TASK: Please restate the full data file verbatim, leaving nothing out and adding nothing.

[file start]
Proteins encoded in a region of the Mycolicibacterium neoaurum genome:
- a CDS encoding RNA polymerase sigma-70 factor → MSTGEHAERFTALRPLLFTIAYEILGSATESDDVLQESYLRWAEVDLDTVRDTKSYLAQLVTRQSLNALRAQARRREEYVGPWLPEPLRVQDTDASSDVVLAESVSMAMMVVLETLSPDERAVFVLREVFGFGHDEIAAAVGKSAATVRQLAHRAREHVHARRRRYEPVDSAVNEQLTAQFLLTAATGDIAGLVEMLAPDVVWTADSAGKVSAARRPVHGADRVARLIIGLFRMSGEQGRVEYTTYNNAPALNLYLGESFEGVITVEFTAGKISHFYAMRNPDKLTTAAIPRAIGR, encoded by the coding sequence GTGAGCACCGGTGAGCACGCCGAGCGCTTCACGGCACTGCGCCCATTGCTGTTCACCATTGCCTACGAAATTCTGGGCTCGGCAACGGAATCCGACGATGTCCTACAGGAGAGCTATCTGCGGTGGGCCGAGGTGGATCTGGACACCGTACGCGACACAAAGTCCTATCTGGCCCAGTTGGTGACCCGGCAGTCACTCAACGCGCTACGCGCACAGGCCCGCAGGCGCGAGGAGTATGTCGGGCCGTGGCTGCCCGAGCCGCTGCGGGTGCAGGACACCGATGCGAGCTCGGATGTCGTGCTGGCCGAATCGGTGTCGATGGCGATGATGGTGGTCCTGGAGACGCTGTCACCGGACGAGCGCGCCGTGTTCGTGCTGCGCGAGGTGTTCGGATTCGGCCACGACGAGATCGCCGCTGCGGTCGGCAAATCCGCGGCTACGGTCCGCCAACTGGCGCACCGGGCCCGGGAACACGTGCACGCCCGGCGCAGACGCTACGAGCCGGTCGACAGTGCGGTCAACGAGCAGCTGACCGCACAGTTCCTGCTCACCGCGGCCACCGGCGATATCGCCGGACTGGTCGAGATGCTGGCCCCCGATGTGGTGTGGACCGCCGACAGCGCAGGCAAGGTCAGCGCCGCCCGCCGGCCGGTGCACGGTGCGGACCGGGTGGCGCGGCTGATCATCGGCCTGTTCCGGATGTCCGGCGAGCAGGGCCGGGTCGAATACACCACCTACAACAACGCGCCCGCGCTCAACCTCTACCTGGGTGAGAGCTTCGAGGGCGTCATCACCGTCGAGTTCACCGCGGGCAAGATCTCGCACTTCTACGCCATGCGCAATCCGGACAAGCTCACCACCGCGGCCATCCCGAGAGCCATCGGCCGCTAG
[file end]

Proteins encoded in a region of the Mycolicibacterium neoaurum genome:
- a CDS encoding RNA polymerase sigma-70 factor → MSTGEHAERFTALRPLLFTIAYEILGSATESDDVLQESYLRWAEVDLDTVRDTKSYLAQLVTRQSLNALRAQARRREEYVGPWLPEPLRVQDTDASSDVVLAESVSMAMMVVLETLSPDERAVFVLREVFGFGHDEIAAAVGKSAATVRQLAHRAREHVHARRRRYEPVDSAVNEQLTAQFLLTAATGDIAGLVEMLAPDVVWTADSAGKVSAARRPVHGADRVARLIIGLFRMSGEQGRVEYTTYNNAPALNLYLGESFEGVITVEFTAGKISHFYAMRNPDKLTTAAIPRAIGR, encoded by the coding sequence GTGAGCACCGGTGAGCACGCCGAGCGCTTCACGGCACTGCGCCCATTGCTGTTCACCATTGCCTACGAAATTCTGGGCTCGGCAACGGAATCCGACGATGTCCTACAGGAGAGCTATCTGCGGTGGGCCGAGGTGGATCTGGACACCGTACGCGACACAAAGTCCTATCTGGCCCAGTTGGTGACCCGGCAGTCACTCAACGCGCTACGCGCACAGGCCCGCAGGCGCGAGGAGTATGTCGGGCCGTGGCTGCCCGAGCCGCTGCGGGTGCAGGACACCGATGCGAGCTCGGATGTCGTGCTGGCCGAATCGGTGTCGATGGCGATGATGGTGGTCCTGGAGACGCTGTCACCGGACGAGCGCGCCGTGTTCGTGCTGCGCGAGGTGTTCGGATTCGGCCACGACGAGATCGCCGCTGCGGTCGGCAAATCCGCGGCTACGGTCCGCCAACTGGCGCACCGGGCCCGGGAACACGTGCACGCCCGGCGCAGACGCTACGAGCCGGTCGACAGTGCGGTCAACGAGCAGCTGACCGCACAGTTCCTGCTCACCGCGGCCACCGGCGATATCGCCGGACTGGTCGAGATGCTGGCCCCCGATGTGGTGTGGACCGCCGACAGCGCAGGCAAGGTCAGCGCCGCCCGCCGGCCGGTGCACGGTGCGGACCGGGTGGCGCGGCTGATCATCGGCCTGTTCCGGATGTCCGGCGAGCAGGGCCGGGTCGAATACACCACCTACAACAACGCGCCCGCGCTCAACCTCTACCTGGGTGAGAGCTTCGAGGGCGTCATCACCGTCGAGTTCACCGCGGGCAAGATCTCGCACTTCTACGCCATGCGCAATCCGGACAAGCTCACCACCGCGGCCATCCCGAGAGCCATCGGCCGCTAG